Giuseppe Verdi - Don Carlo
The Metropolitan Opera, New York
Yannick Nézet-Séguin, Nicholas Hytner, Marina Poplavskaya, Anna Smirovna, Roberto Alagna, Simon Keenlyside, Ferruccio Furlanetto, Eric Halfvarson
The Met: Live in HD - December 11, 2010
Verdi’s Don Carlo is a great example of how opera has the power not only to transform and heighten reality, but also to evoke and elevate the nature of human emotions and aspirations in a manner that no other artform can match. It’s not that the original historical circumstances of the real-life Don Carlos need a semi-fictionalised dramatisation, being rather interesting in their own right. Elisabeth de Valois was indeed betrothed to the Spanish prince Don Carlos but eventually married to his father King Philip II, a union between the French and Spanish royalty that would lead to the peace treaty of Cateau-Cambrésis in 1559. Where real-life is stranger than fiction is the fact that Elisabeth was actually 13 years old when she married the 32 year-old King, while Don Carlos, aged 14, was a lame, epileptic hunchback with a stutter.
Some creative licence is required then upon the part of the composer and the librettists (Joseph Méry and Camille du Locle), and some suspension of belief is required on the part of the audience to the love-at-first-sight encounter between Carlo and Elisabeth in the forests of Fontainebleau at the beginning of the opera, but it is all towards a greater good and a deeper emotional truth. Of course, it’s not just opera that plays fast and loose with historical accuracy for the sake of drama and art – one need look no further than Shakespeare, or indeed Friedrich Schiller, whose original play is adapted in Verdi’s version of the story of Don Carlo. The encounter between the two young people and the love that briefly inflames them is only the starting point for the great complexity of emotions and conflict that exists between no less than six principal characters, each of them with distinct ambitions and personalities, each of them with different facets to those personalities depending on the person they are dealing with. It is here that opera goes to places that other art forms can’t reach.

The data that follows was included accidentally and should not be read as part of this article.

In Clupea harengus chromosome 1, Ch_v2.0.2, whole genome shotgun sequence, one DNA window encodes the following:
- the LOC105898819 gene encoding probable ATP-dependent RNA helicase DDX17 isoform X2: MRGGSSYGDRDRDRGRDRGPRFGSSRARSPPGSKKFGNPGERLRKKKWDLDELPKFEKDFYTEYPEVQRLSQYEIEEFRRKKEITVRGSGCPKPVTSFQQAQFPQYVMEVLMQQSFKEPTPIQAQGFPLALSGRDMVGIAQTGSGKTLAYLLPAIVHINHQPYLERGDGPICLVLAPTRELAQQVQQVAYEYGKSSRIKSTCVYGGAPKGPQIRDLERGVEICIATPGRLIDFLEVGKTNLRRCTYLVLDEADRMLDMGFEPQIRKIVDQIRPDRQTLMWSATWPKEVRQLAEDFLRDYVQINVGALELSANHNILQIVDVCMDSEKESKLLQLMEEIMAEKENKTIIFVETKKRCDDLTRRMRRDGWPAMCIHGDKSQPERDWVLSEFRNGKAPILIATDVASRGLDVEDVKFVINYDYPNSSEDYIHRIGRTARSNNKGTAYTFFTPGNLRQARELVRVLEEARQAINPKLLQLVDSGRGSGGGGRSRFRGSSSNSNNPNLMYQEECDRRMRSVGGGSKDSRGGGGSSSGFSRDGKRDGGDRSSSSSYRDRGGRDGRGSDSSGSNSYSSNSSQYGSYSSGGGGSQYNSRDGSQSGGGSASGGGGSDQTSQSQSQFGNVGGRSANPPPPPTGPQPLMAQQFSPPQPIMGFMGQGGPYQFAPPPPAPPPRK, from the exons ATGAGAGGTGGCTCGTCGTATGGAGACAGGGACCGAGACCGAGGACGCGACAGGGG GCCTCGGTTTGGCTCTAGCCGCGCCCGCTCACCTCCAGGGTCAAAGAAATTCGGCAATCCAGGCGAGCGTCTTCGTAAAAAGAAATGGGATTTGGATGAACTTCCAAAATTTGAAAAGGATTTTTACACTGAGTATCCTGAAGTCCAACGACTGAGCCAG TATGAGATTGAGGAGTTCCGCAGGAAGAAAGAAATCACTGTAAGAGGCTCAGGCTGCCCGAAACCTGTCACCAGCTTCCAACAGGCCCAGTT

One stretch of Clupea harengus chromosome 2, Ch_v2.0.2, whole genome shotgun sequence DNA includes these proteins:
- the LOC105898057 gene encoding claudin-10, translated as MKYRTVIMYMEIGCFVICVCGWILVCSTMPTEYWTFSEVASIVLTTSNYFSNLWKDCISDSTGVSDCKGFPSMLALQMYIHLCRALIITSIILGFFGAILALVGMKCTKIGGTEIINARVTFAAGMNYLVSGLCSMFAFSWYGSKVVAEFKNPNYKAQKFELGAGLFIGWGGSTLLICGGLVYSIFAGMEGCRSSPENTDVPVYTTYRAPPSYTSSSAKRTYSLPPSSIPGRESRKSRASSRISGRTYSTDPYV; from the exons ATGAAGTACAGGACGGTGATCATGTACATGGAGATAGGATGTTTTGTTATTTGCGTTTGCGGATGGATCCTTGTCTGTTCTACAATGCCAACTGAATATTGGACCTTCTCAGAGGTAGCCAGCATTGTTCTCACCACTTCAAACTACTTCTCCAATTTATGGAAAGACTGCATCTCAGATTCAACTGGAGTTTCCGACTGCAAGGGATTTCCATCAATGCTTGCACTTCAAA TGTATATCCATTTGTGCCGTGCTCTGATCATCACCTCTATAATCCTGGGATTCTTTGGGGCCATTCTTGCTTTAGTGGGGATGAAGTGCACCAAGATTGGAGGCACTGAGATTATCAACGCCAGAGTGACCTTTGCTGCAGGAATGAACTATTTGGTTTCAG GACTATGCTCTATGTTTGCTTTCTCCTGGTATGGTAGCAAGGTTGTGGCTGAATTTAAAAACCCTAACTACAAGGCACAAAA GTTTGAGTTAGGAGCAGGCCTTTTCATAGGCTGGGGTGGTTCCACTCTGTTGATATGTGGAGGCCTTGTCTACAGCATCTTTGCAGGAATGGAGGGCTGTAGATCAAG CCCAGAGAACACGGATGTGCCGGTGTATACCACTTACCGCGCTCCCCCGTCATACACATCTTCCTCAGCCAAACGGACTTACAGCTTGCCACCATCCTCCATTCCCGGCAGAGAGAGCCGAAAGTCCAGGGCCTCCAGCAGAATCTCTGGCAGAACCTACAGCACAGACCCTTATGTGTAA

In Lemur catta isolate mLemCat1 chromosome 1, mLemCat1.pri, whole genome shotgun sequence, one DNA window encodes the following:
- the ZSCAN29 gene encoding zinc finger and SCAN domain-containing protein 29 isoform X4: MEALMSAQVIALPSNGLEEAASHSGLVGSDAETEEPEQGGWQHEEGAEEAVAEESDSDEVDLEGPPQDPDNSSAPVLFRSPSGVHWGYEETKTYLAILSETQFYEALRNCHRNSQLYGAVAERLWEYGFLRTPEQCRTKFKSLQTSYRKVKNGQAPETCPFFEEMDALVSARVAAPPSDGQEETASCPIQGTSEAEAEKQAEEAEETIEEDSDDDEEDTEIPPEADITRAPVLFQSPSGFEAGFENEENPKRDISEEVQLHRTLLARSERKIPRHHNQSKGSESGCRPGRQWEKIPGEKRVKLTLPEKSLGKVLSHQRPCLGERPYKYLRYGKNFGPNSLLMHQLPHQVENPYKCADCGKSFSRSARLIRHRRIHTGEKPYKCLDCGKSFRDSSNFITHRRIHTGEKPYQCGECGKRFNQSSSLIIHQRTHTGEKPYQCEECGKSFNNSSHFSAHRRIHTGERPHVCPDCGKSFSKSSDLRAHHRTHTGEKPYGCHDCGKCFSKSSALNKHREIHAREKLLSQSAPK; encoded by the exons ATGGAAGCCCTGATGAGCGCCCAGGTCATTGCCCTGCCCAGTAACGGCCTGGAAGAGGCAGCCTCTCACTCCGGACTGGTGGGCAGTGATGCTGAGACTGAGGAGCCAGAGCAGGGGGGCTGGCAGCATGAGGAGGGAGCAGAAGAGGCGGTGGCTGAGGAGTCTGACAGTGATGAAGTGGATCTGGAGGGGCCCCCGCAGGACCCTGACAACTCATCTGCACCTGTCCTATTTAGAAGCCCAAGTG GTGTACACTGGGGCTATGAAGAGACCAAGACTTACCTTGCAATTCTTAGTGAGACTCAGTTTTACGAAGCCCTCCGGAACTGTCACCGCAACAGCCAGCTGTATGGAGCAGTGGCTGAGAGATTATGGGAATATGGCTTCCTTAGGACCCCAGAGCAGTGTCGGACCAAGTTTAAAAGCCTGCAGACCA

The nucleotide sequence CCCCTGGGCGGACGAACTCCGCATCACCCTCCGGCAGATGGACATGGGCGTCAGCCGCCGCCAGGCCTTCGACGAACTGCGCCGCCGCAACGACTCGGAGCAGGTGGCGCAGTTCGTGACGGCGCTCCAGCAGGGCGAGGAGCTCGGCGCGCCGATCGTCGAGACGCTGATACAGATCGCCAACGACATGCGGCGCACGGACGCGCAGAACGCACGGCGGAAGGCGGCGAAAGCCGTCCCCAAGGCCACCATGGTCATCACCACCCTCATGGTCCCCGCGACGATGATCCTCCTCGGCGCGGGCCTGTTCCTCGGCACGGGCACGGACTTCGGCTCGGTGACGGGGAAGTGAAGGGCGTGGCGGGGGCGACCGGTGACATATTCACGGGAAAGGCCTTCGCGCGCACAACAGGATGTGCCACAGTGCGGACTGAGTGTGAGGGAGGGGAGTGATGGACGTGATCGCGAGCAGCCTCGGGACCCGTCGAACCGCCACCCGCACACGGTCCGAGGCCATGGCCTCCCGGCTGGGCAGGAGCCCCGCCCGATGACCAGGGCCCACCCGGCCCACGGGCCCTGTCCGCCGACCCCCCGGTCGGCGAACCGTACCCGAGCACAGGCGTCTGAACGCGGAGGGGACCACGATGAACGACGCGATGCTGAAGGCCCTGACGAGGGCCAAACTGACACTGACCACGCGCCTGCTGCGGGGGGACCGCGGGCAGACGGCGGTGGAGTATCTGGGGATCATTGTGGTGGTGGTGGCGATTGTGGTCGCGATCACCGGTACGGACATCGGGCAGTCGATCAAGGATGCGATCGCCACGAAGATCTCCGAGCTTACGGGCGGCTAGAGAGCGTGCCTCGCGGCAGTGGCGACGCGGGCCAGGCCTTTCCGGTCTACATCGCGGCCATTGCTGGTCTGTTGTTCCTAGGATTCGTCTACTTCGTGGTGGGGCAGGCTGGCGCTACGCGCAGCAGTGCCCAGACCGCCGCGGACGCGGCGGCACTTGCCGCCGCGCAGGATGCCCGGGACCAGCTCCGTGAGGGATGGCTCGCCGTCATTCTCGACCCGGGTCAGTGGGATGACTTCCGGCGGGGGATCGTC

It is not common for there to be so many principal characters is an opera and Don Carlo is consequently Verdi’s most complex and sometimes difficult opera – at three and a half-hours long, it is not quite as accessible in its subject, themes or its musicality for example, as the more popular Verdi operas like La Traviata or Aida. Simply listening to Don Carlo on CD isn’t enough to reveal its layers of complexity, and it’s certainly an opera I’ve struggled with in the past for those reasons. Seeing it performed live on stage, undergoing particular interpretations in performance and staging, will bring out the dramatic power of the opera better, revealing how well the dark tones of the music work with the deep brooding performances, but, personally speaking, The Metropolitan Opera’s latest production (a co-production with the ROH, Covent Garden and the Norwegian National Opera and Ballet), broadcast live on December 11, as part of The Met Live in HD’s 2010-11 season to cinema theatres worldwide, was a complete revelation of the opera’s qualities.